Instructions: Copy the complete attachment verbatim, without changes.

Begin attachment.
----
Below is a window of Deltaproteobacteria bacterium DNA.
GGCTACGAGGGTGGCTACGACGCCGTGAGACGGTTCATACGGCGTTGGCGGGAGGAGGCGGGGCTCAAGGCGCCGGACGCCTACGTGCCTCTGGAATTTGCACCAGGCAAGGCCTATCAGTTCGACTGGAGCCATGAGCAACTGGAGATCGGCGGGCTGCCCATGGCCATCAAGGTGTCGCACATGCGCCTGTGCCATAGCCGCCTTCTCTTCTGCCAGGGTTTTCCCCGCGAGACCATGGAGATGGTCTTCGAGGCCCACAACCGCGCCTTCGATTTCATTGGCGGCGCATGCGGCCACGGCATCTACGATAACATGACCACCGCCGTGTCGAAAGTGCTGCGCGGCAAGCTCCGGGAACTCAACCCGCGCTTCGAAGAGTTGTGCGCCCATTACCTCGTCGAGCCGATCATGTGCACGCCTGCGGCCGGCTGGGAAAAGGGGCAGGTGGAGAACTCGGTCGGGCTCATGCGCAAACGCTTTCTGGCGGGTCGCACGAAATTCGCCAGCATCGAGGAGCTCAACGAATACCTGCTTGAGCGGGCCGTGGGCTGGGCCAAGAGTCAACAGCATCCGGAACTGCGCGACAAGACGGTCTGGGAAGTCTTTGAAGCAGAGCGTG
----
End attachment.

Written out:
Below is a window of Deltaproteobacteria bacterium DNA.
GGCTACGAGGGTGGCTACGACGCCGTGAGACGGTTCATACGGCGTTGGCGGGAGGAGGCGGGGCTCAAGGCGCCGGACGCCTACGTGCCTCTGGAATTTGCACCAGGCAAGGCCTATCAGTTCGACTGGAGCCATGAGCAACTGGAGATCGGCGGGCTGCCCATGGCCATCAAGGTGTCGCACATGCGCCTGTGCCATAGCCGCCTTCTCTTCTGCCAGGGTTTTCCCCGCGAGACCATGGAGATGGTCTTCGAGGCCCACAACCGCGCCTTCGATTTCATTGGCGGCGCATGCGGCCACGGCATCTACGATAACATGACCACCGCCGTGTCGAAAGTGCTGCGCGGCAAGCTCCGGGAACTCAACCCGCGCTTCGAAGAGTTGTGCGCCCATTACCTCGTCGAGCCGATCATGTGCACGCCTGCGGCCGGCTGGGAAAAGGGGCAGGTGGAGAACTCGGTCGGGCTCATGCGCAAACGCTTTCTGGCGGGTCGCACGAAATTCGCCAGCATCGAGGAGCTCAACGAATACCTGCTTGAGCGGGCCGTGGGCTGGGCCAAGAGTCAACAGCATCCGGAACTGCGCGACAAGACGGTCTGGGAAGTCTTTGAAGCAGAGCGTG